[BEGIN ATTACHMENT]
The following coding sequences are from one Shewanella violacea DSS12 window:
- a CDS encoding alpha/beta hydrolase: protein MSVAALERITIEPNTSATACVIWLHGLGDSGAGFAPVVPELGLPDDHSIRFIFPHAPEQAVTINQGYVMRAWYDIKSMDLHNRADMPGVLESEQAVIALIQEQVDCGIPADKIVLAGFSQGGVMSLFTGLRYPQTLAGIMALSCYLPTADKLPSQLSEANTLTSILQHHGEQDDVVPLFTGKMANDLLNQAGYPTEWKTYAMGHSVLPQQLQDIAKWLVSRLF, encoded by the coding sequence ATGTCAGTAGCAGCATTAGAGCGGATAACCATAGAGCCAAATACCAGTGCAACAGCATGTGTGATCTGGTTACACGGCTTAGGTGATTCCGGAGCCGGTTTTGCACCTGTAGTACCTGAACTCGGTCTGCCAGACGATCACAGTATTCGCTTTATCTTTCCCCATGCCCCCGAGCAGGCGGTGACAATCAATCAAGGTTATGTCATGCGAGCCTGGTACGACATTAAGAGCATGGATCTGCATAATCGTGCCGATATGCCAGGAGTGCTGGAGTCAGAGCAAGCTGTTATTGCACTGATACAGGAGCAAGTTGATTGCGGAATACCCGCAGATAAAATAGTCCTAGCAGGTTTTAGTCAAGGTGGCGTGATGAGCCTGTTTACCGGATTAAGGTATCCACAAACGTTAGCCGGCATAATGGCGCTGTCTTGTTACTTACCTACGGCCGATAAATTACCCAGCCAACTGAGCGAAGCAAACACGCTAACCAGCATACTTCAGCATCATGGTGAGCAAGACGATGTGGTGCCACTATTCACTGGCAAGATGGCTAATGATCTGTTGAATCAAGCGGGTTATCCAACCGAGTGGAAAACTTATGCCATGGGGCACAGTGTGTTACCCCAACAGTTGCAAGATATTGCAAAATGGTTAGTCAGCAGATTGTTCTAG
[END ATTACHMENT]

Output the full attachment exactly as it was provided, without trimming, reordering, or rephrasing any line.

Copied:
The following coding sequences are from one Shewanella violacea DSS12 window:
- a CDS encoding alpha/beta hydrolase: protein MSVAALERITIEPNTSATACVIWLHGLGDSGAGFAPVVPELGLPDDHSIRFIFPHAPEQAVTINQGYVMRAWYDIKSMDLHNRADMPGVLESEQAVIALIQEQVDCGIPADKIVLAGFSQGGVMSLFTGLRYPQTLAGIMALSCYLPTADKLPSQLSEANTLTSILQHHGEQDDVVPLFTGKMANDLLNQAGYPTEWKTYAMGHSVLPQQLQDIAKWLVSRLF, encoded by the coding sequence ATGTCAGTAGCAGCATTAGAGCGGATAACCATAGAGCCAAATACCAGTGCAACAGCATGTGTGATCTGGTTACACGGCTTAGGTGATTCCGGAGCCGGTTTTGCACCTGTAGTACCTGAACTCGGTCTGCCAGACGATCACAGTATTCGCTTTATCTTTCCCCATGCCCCCGAGCAGGCGGTGACAATCAATCAAGGTTATGTCATGCGAGCCTGGTACGACATTAAGAGCATGGATCTGCATAATCGTGCCGATATGCCAGGAGTGCTGGAGTCAGAGCAAGCTGTTATTGCACTGATACAGGAGCAAGTTGATTGCGGAATACCCGCAGATAAAATAGTCCTAGCAGGTTTTAGTCAAGGTGGCGTGATGAGCCTGTTTACCGGATTAAGGTATCCACAAACGTTAGCCGGCATAATGGCGCTGTCTTGTTACTTACCTACGGCCGATAAATTACCCAGCCAACTGAGCGAAGCAAACACGCTAACCAGCATACTTCAGCATCATGGTGAGCAAGACGATGTGGTGCCACTATTCACTGGCAAGATGGCTAATGATCTGTTGAATCAAGCGGGTTATCCAACCGAGTGGAAAACTTATGCCATGGGGCACAGTGTGTTACCCCAACAGTTGCAAGATATTGCAAAATGGTTAGTCAGCAGATTGTTCTAG